Simply being a woman is 'biggest risk factor' for breast cancer

Oct 1, 2019

It’s the time of year when we start to see a lot of pink: October is Breast Cancer Awareness Month.

Kicking off the month at Roswell Park Comprehensive Cancer Center in Buffalo on Tuesday, medical experts and elected officials made one message clear: early detection is critical to beating the disease.

Medical care providers and elected officials kicked off Breast Cancer Awareness Month at Roswell Park Comprehensive Cancer Center in Buffalo Tuesday.
Credit Kyle S. Mackie/WBFO News

“I’m here to encourage every woman to get your mammogram once a year, yearly,” said Annette Colden, a breast cancer survivor. “Don’t put it off. Early detection is important. Early detection saved my life.”

Colden now helps other women navigate breast cancer at Roswell Park and through The Witness Project, a community outreach effort that encourages early cancer detection through regular medical screenings.

One out of every eight women will develop breast cancer in her lifetime, according to the National Breast Cancer Foundation, Inc. That makes breast cancer the most common cancer in American women except for skin cancers.

Ermelinda Bonaccio, MD, is Roswell Park’s chair of diagnostic radiology and former chief of breast imaging.

“Those of you that know me know that if I’m given an opportunity to speak, I’m going to speak about screening mammography recommendations,” Dr. Bonaccio said. “Screening mammography has been shown in multiple studies to lower the risk of dying from breast cancer by nearly 40 percent in some studies, and some of the longer term studies are even higher than that.”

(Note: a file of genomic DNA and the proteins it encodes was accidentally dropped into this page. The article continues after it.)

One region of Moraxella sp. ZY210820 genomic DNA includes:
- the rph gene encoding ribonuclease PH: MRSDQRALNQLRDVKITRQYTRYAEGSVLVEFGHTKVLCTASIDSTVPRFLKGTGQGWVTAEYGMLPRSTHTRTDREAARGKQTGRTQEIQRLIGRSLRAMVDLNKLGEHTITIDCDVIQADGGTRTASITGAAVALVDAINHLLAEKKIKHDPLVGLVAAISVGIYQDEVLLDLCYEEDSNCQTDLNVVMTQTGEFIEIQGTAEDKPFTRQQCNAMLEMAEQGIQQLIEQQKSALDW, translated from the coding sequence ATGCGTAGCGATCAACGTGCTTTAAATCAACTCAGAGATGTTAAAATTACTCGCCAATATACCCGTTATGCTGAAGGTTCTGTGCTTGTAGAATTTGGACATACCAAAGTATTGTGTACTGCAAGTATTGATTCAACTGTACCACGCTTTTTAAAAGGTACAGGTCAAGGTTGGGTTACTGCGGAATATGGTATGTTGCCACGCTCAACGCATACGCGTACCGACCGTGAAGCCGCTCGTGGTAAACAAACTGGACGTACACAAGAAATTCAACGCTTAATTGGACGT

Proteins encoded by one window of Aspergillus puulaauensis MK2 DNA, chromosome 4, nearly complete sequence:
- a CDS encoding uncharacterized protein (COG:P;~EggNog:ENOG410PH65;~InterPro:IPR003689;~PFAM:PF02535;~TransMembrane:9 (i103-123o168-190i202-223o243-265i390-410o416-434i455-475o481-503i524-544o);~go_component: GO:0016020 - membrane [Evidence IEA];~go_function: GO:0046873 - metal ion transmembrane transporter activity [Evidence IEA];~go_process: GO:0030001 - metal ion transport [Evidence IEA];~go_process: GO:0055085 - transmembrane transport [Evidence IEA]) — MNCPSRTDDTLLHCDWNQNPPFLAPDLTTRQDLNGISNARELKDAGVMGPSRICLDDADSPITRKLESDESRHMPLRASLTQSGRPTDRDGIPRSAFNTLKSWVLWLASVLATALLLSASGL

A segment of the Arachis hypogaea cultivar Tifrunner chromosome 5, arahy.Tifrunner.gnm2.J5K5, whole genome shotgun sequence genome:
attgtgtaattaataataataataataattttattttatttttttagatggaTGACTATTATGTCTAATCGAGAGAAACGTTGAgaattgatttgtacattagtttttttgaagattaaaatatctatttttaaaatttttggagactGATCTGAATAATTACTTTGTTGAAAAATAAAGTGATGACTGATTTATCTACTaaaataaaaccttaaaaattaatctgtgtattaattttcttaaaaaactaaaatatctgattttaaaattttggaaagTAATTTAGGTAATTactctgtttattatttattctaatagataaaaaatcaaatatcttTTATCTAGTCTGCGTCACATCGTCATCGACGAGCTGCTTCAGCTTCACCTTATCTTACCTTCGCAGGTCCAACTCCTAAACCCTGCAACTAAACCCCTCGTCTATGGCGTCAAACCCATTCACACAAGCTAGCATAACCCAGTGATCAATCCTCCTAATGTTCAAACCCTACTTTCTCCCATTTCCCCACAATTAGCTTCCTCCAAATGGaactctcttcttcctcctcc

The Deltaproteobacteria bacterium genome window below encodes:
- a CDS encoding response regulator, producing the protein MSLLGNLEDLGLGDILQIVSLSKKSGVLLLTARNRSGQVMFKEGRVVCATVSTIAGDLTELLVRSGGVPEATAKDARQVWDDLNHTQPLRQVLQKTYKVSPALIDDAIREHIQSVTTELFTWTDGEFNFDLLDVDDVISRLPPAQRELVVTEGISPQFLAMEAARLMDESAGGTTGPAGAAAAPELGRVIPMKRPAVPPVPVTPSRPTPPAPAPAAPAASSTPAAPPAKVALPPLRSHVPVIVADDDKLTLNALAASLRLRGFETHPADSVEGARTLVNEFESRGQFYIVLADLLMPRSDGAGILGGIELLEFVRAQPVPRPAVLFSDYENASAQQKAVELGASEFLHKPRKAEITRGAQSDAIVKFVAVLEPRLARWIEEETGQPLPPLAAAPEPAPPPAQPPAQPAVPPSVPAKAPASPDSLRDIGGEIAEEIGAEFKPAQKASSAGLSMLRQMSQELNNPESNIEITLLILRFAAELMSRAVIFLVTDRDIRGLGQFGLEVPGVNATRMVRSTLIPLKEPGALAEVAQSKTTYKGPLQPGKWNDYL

Breast cancer survivor Annette Colden speaks Tuesday, with Lt. Gov. Kathy Hochul standing by.
Credit Kyle S. Mackie/WBFO News

In order to detect breast cancer as early as possible, Roswell Park recommends that all women receive annual mammograms starting at age 40. Doctors may recommend starting earlier for some women with additional risk factors, Dr. Bonaccio said, even though most women who develop breast cancer don’t have an identifiable risk factor.

“I usually tell my patients being a woman is our biggest risk factor.”

Lieutenant Governor Kathy Hochul and New York State Assemblyman Sean Ryan also spoke at Tuesday’s press conference to highlight how New York is using state law and funding to encourage early detection, such as by making investments in mobile screening vans and community navigators like Colden.

“We are proud that 82% of New York women are now meeting the recommendations for breast cancer screening,” Hochul said. “That’s the highest we’ve ever had.”

“Under the leadership of Gov. Cuomo and Lt. Gov. Hochul, we figured out that there was hurdles to people getting early detection. We found out that co-pays were an obstacle. We found out that maybe some of the technology we were using wasn’t the most up to date,” Ryan said. “We took some of those hurdles away, and we’re going to keep identifying any hurdles to good public health outcomes.”

Colden said she’s proof that breast cancer “does not have to be a death sentence,” and she urged other women* to take control of their health by getting regular mammograms. “It can save your life.”

*While rare, men can also develop breast cancer. The risk factor for men is about 1 in 1,000, according to the National Breast Cancer Foundation, Inc.